The concrete floor in question was under severe sulphate attack. Due to the underlying soil conditions, the ingress of moisture started the reaction. The concrete floor was removed using air hammers and hauled out of the basement.
Abalon prioritizes sustainability and environmentally conscious practices when we can. The broken concrete from the basement floor is placed in garbage bins and hauled away to an aggregate recycler. The concrete is then crushed and reused as road base for construction projects.
Exhaust fans are placed in the windows to control dust in the house. The work area is sealed off from the rest of the house.
After removal of floor, our Abalon team discovered exposed areas of the footing that were found to be cracked. Concrete underpinning pads were poured at these locations.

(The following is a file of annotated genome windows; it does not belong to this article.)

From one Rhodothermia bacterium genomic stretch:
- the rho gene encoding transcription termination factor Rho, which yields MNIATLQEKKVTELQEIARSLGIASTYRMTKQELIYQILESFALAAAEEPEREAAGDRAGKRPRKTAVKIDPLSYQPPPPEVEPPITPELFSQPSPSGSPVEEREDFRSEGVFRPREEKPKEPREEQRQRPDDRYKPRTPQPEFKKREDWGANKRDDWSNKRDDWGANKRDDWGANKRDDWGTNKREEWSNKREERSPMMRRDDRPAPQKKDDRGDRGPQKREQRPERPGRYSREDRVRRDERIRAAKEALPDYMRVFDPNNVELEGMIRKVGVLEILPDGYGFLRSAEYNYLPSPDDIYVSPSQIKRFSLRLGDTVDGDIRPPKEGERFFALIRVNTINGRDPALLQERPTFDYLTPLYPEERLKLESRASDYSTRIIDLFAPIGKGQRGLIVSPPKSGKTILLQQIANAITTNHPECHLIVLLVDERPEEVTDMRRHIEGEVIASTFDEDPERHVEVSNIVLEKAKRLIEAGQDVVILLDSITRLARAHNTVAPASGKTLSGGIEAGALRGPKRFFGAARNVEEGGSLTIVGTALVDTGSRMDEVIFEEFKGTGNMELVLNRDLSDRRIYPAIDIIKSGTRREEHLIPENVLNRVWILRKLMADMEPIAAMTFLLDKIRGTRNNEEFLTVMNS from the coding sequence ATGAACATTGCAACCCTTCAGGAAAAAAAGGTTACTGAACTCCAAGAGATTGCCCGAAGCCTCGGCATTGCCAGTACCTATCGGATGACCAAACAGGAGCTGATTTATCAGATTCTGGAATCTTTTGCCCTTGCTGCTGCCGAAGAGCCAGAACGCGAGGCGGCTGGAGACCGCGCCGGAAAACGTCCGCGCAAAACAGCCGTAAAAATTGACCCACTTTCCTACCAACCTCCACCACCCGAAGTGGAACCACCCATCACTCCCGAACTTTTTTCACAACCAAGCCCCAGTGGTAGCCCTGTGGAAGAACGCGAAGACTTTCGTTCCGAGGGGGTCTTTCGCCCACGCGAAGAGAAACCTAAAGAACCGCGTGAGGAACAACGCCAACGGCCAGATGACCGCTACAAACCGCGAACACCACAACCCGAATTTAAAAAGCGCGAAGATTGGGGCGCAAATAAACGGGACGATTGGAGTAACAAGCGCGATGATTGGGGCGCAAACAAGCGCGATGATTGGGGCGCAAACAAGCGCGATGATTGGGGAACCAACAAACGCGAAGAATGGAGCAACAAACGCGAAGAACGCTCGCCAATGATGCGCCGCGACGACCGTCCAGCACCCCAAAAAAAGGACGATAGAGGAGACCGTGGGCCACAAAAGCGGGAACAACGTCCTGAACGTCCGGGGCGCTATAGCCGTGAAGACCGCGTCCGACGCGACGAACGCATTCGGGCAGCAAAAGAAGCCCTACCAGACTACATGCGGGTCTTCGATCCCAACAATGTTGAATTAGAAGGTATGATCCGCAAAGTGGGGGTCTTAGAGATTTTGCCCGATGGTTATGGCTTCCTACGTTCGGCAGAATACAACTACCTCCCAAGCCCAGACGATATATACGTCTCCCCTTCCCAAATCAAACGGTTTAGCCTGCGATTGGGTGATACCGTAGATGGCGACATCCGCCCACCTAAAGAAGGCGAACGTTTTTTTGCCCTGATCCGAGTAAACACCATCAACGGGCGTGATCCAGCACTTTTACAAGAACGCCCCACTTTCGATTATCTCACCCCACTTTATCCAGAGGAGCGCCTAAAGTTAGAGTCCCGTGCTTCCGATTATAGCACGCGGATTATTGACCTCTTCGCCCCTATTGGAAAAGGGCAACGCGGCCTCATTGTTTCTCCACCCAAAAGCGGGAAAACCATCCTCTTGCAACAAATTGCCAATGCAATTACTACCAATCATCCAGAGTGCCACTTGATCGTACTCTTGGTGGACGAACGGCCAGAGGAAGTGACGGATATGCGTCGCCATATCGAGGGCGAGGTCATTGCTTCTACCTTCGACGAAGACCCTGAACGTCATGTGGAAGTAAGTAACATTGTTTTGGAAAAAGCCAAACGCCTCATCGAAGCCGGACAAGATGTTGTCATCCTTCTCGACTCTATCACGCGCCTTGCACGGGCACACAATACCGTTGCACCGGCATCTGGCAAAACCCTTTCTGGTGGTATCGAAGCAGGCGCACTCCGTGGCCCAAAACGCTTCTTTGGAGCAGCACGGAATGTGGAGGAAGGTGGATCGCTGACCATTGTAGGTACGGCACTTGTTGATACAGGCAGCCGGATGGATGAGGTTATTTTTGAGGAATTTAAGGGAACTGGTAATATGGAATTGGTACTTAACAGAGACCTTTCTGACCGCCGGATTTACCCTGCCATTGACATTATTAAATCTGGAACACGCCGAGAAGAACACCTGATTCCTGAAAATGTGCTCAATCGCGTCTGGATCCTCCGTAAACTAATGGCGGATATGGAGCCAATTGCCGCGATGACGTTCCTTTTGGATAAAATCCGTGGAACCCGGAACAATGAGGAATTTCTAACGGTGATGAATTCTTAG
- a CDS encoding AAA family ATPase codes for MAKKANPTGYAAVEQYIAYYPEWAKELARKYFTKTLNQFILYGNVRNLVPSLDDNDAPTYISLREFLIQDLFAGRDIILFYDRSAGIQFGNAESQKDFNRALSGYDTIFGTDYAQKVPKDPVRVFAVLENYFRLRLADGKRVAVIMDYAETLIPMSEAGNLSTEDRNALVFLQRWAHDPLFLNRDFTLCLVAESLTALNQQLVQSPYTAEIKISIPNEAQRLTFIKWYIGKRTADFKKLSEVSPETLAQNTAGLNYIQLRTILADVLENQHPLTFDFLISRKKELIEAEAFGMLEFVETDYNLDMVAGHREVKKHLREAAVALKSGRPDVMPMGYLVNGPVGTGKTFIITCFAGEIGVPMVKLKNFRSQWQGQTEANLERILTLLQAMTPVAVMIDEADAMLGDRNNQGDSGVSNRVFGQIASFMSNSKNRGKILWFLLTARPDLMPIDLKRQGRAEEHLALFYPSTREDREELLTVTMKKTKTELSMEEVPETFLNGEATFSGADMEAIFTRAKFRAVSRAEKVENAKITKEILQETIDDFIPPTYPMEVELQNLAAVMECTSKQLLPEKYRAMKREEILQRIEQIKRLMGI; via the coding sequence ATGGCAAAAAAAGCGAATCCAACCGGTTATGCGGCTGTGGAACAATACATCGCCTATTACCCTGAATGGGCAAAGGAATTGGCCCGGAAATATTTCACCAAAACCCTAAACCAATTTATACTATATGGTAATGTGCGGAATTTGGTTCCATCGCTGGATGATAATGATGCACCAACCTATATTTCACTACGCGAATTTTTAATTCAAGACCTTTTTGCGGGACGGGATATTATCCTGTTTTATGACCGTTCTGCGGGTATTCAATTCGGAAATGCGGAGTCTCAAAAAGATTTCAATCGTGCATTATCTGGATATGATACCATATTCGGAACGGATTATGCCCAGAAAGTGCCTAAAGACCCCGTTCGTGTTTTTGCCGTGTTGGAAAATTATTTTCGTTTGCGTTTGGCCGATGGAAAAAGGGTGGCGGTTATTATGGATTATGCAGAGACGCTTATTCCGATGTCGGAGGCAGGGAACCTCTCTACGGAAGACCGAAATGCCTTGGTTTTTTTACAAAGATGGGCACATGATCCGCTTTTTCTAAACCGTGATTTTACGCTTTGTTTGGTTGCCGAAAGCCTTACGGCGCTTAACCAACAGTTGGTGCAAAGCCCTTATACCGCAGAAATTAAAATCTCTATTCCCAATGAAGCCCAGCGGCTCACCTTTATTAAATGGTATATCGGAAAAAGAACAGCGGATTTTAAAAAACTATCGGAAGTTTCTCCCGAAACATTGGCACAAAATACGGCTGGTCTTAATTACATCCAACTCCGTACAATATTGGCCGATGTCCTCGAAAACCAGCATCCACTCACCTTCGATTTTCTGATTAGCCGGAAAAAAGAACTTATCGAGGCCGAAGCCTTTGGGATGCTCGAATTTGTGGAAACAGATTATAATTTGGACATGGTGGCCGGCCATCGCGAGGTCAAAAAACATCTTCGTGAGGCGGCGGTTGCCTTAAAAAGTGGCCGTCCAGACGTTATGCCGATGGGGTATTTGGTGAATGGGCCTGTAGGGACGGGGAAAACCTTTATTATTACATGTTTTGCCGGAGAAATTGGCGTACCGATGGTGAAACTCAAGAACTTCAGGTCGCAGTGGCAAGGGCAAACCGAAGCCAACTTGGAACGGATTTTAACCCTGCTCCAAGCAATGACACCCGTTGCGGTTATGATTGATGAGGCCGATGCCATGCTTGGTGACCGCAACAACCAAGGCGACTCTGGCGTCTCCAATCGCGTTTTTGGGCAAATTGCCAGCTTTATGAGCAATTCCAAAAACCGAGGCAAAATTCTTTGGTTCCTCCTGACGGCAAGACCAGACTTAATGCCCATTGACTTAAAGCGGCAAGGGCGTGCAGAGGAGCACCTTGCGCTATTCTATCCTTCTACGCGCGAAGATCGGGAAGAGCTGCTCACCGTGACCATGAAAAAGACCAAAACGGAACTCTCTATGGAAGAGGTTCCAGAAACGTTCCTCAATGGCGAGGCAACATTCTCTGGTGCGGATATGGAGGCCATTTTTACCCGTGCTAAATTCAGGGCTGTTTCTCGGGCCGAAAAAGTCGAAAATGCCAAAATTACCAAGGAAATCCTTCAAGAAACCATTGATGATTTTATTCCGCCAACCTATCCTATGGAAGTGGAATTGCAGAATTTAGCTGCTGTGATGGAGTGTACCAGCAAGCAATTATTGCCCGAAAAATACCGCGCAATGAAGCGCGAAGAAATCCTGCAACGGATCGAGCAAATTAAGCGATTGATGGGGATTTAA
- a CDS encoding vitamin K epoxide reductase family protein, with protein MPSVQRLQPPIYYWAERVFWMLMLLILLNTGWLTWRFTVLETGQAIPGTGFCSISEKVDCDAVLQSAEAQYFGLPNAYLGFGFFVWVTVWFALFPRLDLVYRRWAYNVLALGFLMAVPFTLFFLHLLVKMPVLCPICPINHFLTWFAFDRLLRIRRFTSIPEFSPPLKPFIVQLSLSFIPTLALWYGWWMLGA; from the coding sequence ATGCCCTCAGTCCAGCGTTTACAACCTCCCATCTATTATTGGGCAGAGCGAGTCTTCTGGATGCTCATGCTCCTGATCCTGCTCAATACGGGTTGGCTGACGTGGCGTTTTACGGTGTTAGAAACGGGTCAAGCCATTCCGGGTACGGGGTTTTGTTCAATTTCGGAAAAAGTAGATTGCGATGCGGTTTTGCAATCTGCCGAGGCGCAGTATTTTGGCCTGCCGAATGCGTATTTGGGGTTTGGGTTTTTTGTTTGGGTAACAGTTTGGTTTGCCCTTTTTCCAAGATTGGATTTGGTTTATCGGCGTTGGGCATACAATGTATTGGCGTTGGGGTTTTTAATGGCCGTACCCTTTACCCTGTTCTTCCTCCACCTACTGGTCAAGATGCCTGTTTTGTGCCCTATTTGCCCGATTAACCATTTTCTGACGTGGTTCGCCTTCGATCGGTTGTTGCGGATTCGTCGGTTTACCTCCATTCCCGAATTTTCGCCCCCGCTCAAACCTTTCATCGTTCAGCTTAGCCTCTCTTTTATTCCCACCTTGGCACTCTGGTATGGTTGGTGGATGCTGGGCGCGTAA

Interior weeping tile was installed around the perimeter of the basement floor to further control water ingress into the home.
Several large cracks were found in the foundation wall. All cracks were repaired from the outside using Abalon’s proven foundation repair methods.
Abalon installed 28mm of wash rock and 10mm of reinforcing steel at 18inches on center.
A sump system was installed to remove water from the perimeter weeping tile.
Concrete was placed using a small concrete line pump. The concrete that was used contained sulphate-resistant cement.
The HVAC systems were suspended to provide for a smooth installation of the concrete floor.
The concrete floor was placed and finished using laser leveling technology.
Plumbing cleanouts were installed prior to the concrete pour to provide access to the sewer cleanouts and the exterior weeping tile system.
The finished flat floor is ready for a new basement development.
The site is excavated and footings are placed on top of the undisturbed soil. Reinforcing steel is used on the entire perimeter. All joints are overlapped.
Weeping tile is used to allow water to travel continuously around the perimeter.
The piece of weeping tile will act as a tunnel for water to get through.